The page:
Campylobacter spp.

In the article of Dr. Manny Garcia, “Spiral - Shaped Bacteria Take Center Stage in Food Safety and Gut Health,” he discussed in detail how Campylobacter has now become a highlight among microbiological concerns.

Campylobacter is comprised of twelve (12) species and six (6) subspecies, among which are two (2) of the most implicated species that cause human illness – C. jejuni and C. coli . Campylobacter is very sensitive to environmental conditions as it requires minimal concentration of oxygen. These species are widely present in most warm-blooded animals, and are similarly prevalent in food animals such as poultry, cattle, pigs, ostrich, and pets including cats and dogs. According to the World Health Organization (WHO), Campylobacter is considered to be the most common bacterial cause of human gastroenteritis in the world. In the Philippines, prevalence is yet to be further investigated as there is still the need to develop traceability and recording while increasing awareness among manufacturers and consumers.

The main route of transmission is foodborne with the consumption of undercooked meat, meat products, contaminated milk, and water. A recent research study conducted by the University of the Philippines Diliman - Institute of Biology, showed that poultry meat sold in markets in Metro Manila is contaminated with drug-resistant Campylobacter spp., wherein liver and skin samples had the greatest levels of contamination (97.4%). Also, majority of contamination was discovered in wet markets (84.65%) compared to supermarkets (70.5%). In 2017, however, as also mentioned in Dr. Garcia’s article, there was an outbreak of antibiotic resistant Campylobacter that was traced to Petland. A total of 55 people who were exposed to infected puppies sold at Petland were confirmed to have the infections. With its peculiarities, vast majority of cases occur as isolated incidences.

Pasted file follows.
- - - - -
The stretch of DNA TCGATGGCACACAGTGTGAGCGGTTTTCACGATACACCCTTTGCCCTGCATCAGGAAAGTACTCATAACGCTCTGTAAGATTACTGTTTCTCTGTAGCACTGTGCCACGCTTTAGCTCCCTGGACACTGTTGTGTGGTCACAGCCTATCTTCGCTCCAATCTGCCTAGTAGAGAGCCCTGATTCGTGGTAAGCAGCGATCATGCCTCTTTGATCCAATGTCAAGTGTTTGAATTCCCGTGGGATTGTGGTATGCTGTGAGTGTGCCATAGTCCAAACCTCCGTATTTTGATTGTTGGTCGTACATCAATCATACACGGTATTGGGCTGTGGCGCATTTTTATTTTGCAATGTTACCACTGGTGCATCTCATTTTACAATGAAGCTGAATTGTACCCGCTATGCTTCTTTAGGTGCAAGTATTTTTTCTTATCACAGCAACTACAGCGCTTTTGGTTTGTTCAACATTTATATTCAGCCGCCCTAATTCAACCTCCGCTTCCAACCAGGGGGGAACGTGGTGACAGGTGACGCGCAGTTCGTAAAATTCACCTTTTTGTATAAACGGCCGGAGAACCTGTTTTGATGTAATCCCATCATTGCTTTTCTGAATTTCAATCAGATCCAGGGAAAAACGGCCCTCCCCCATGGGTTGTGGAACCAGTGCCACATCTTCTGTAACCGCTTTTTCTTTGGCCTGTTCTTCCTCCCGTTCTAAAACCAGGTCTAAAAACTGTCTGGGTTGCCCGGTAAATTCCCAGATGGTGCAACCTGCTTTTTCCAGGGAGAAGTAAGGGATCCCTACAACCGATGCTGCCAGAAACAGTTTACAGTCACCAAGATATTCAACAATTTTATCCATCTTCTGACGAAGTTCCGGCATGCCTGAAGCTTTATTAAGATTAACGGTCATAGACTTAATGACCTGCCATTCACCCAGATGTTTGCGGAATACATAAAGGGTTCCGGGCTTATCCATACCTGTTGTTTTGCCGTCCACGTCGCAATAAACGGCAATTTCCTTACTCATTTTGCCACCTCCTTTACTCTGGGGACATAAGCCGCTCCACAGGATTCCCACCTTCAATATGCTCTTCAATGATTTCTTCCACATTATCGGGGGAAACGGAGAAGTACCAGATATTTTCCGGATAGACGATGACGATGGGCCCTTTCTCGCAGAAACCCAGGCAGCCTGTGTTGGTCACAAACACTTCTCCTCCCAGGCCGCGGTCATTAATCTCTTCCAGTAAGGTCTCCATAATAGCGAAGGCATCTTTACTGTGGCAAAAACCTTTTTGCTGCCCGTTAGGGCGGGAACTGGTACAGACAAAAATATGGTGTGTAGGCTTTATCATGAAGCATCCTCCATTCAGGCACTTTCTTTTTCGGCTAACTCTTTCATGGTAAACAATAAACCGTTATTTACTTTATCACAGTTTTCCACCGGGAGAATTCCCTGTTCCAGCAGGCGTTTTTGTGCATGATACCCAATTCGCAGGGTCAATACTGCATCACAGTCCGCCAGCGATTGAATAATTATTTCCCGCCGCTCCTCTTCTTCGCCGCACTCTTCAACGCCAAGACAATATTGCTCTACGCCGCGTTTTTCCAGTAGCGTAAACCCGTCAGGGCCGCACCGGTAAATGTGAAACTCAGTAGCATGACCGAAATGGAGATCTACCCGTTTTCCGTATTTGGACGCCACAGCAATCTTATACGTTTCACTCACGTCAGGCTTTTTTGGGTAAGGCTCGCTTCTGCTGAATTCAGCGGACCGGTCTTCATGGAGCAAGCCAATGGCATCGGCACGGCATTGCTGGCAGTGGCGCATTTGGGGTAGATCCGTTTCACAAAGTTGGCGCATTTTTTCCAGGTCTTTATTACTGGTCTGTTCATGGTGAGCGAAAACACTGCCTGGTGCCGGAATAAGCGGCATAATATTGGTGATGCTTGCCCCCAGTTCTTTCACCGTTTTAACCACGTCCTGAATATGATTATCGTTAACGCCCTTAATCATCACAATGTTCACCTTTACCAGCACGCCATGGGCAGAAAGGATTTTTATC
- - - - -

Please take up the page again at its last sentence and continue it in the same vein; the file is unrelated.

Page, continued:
Listeria spp.

Listeria was first discovered in the 1920s by Dr. Everitt Murray, and was originally named as Bacterium monocytogenes. It was later on renamed to honor Dr. Joseph Lister who discovered the importance of sterilization. This genus is ubiquitous, widely distributed in nature, and considered as a prolific environmental contaminant. It can also be found in some animals, including poultry and cattle, and any food made with raw milk. Generally, low temperature is often used to control the development of certain food pathogens. Unlike other bacteria, Listeria spp. is psychrotrophic, enabling it to grow and multiply at low temperatures which increases its chance of infecting susceptible individuals especially pregnant women. In December 2017, the widest Listeria outbreak recorded occurred in South Africa, wherein around 1,000 people fell ill and 180 people died. The root cause of contamination was a ready-to-eat meat product called ‘‘polony’’.